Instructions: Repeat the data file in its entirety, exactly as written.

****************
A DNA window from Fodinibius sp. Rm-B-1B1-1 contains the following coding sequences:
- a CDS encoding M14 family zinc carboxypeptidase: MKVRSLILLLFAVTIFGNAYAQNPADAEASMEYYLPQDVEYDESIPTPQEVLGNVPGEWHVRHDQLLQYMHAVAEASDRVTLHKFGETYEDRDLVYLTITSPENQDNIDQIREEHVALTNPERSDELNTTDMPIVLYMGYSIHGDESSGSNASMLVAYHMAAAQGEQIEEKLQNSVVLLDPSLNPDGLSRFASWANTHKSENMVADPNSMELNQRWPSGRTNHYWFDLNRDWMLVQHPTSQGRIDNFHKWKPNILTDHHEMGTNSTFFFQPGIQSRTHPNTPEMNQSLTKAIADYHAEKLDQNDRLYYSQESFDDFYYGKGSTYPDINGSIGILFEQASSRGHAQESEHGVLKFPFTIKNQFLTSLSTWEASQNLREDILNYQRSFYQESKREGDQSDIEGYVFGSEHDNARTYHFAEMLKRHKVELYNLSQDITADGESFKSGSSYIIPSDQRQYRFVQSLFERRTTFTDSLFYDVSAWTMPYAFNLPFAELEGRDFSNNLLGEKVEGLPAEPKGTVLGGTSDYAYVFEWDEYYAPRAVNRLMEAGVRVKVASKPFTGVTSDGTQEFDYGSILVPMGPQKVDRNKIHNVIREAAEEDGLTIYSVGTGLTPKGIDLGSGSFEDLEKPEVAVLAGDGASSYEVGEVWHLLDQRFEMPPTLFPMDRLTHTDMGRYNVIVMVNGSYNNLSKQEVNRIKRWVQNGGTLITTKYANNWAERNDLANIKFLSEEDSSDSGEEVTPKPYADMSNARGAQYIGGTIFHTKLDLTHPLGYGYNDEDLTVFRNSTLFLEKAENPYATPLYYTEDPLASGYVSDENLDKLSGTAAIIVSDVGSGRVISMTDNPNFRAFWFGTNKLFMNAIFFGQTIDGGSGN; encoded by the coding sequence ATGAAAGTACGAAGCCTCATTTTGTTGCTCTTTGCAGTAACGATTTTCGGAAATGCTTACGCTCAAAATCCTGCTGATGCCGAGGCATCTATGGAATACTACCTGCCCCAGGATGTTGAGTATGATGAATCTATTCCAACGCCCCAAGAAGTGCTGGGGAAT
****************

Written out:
A DNA window from Fodinibius sp. Rm-B-1B1-1 contains the following coding sequences:
- a CDS encoding M14 family zinc carboxypeptidase: MKVRSLILLLFAVTIFGNAYAQNPADAEASMEYYLPQDVEYDESIPTPQEVLGNVPGEWHVRHDQLLQYMHAVAEASDRVTLHKFGETYEDRDLVYLTITSPENQDNIDQIREEHVALTNPERSDELNTTDMPIVLYMGYSIHGDESSGSNASMLVAYHMAAAQGEQIEEKLQNSVVLLDPSLNPDGLSRFASWANTHKSENMVADPNSMELNQRWPSGRTNHYWFDLNRDWMLVQHPTSQGRIDNFHKWKPNILTDHHEMGTNSTFFFQPGIQSRTHPNTPEMNQSLTKAIADYHAEKLDQNDRLYYSQESFDDFYYGKGSTYPDINGSIGILFEQASSRGHAQESEHGVLKFPFTIKNQFLTSLSTWEASQNLREDILNYQRSFYQESKREGDQSDIEGYVFGSEHDNARTYHFAEMLKRHKVELYNLSQDITADGESFKSGSSYIIPSDQRQYRFVQSLFERRTTFTDSLFYDVSAWTMPYAFNLPFAELEGRDFSNNLLGEKVEGLPAEPKGTVLGGTSDYAYVFEWDEYYAPRAVNRLMEAGVRVKVASKPFTGVTSDGTQEFDYGSILVPMGPQKVDRNKIHNVIREAAEEDGLTIYSVGTGLTPKGIDLGSGSFEDLEKPEVAVLAGDGASSYEVGEVWHLLDQRFEMPPTLFPMDRLTHTDMGRYNVIVMVNGSYNNLSKQEVNRIKRWVQNGGTLITTKYANNWAERNDLANIKFLSEEDSSDSGEEVTPKPYADMSNARGAQYIGGTIFHTKLDLTHPLGYGYNDEDLTVFRNSTLFLEKAENPYATPLYYTEDPLASGYVSDENLDKLSGTAAIIVSDVGSGRVISMTDNPNFRAFWFGTNKLFMNAIFFGQTIDGGSGN; encoded by the coding sequence ATGAAAGTACGAAGCCTCATTTTGTTGCTCTTTGCAGTAACGATTTTCGGAAATGCTTACGCTCAAAATCCTGCTGATGCCGAGGCATCTATGGAATACTACCTGCCCCAGGATGTTGAGTATGATGAATCTATTCCAACGCCCCAAGAAGTGCTGGGGAAT